The number of
Crackberry Blackberry users is increasing exponentially – especially since they released the much sexier Bold and the latest touch-screen Storm.
The latest revelation is that used BlackBerries are being traded, not by the value of the phone but by the value of the data contained on the phone!
It just shows most companies still don’t have responsible disposal policies when it comes to releasing old equipment and making sure it’s wiped of data or destroyed.
A TV investigation has revealed that secondhand BlackBerries on Nigerian markets are priced according to the data held on them, not the age or the model of a phone.
Jon Godfrey, director of Sims LifeCycle Services, who is advising on a TV investigation into the trade due to screen later this year, said that BlackBerries sell for between $25 to $65 on Lagos markets. Details of the trade come from an agent in Nigeria unaffiliated to Sims’ technology recycling business.
Godfrey explained that the smart phones offered for sale come from the US, continental Europe and the UK. “It’s unclear as yet whether the phones are either sold, thrown away, lost or stolen,” Godfrey explained.
Other type of smartphone are also of potential interest to data thieves, but it is the trade in BlackBerries that seems to be the most active. Data retrieved from smartphones is itraded by crooks in Nigeria.
I’d imagine the phones are older models sold off by lot from companies upgrading to the newer versions of the BlackBerry.
The BlackBerry is a wise choice for data thieves as it’s more likely to be used for business purposes and contain important e-mail information.
Other smart phones would be used more for media and leisure purposes.
BlackBerries include technology to remotely wipe devices and come with built-in encryption. But this encryption is often left switched off because it is considered an inconvenience.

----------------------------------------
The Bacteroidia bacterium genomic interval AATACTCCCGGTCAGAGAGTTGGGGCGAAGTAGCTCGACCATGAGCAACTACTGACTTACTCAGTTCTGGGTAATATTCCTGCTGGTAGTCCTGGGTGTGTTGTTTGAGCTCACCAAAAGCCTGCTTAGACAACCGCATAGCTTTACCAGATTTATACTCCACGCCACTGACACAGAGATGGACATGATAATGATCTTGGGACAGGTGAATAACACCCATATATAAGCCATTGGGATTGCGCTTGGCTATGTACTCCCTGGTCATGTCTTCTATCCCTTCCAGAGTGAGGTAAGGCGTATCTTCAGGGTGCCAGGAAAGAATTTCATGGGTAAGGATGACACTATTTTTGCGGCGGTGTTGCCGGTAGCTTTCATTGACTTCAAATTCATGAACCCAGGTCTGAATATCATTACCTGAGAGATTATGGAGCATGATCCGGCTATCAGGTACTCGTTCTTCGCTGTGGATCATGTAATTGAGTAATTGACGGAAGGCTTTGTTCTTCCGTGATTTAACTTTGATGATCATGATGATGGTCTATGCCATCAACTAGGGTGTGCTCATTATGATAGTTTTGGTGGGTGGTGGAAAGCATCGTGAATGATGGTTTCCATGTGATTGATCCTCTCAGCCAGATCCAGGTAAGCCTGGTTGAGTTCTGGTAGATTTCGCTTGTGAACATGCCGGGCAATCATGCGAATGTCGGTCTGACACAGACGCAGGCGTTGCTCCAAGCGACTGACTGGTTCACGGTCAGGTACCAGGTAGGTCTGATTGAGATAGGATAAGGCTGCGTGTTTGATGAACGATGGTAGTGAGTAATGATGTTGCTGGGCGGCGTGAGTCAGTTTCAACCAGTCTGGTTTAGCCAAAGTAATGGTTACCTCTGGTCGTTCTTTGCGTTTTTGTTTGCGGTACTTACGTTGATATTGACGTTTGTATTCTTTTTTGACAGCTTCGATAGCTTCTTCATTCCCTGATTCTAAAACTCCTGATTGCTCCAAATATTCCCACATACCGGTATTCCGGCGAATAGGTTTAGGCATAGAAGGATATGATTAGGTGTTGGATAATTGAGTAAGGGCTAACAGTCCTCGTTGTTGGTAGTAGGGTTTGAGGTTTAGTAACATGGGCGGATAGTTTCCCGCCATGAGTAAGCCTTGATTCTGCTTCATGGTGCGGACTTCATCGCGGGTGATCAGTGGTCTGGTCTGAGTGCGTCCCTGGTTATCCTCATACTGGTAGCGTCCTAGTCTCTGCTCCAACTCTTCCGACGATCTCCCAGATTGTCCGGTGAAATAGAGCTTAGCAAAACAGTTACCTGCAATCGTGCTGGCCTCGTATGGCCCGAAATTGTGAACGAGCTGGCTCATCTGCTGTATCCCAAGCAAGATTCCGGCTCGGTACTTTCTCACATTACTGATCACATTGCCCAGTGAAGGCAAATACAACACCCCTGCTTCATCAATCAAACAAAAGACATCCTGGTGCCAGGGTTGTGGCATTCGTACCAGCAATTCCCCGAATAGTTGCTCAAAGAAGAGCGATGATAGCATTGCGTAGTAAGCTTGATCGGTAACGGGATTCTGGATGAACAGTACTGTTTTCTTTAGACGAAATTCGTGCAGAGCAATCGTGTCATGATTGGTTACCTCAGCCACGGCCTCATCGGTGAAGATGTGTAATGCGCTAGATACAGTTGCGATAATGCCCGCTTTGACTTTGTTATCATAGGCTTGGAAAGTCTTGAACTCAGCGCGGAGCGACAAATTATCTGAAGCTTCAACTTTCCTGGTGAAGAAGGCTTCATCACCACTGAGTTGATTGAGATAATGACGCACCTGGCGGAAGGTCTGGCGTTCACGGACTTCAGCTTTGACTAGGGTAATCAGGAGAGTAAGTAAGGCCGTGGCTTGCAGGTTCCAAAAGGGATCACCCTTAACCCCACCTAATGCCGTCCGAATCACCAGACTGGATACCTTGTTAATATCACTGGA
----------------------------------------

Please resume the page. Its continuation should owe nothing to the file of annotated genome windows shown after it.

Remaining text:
“Business critical data is left on unprotected devices,” Godfrey explained. “Anyone who gets these devices will obtain a snapshot of someone’s life.”
“People need to take residual data issues more seriously and have a policy on how to use and dispose of devices,” he added.
According to a survey by endpoint security firm Credant Technologies, four in five mobile phone users store information on their phones that might easily be used to steal their identities. A survey of 600 commuters at London railway stations revealed that 16 per cent kept their bank account details saved on their mobiles, while 24 per cent also saved their PIN numbers and passwords in the same insecure manner. One in 10 (11 per cent) keep social security and inland revenue details on their phone. Two in five fail to take even basic security precautions, such as password protecting their devices.
It’s scary the amount of people that keep really important stuff in their phones like their bank PIN numbers, banking passwords, passport numbers, social security info and much more.
And only 3 out of 5 take some basic security precautions like passwording their device, that means the number who actually encrypt their data and secure it properly would be less than 5%.
Source: The Register
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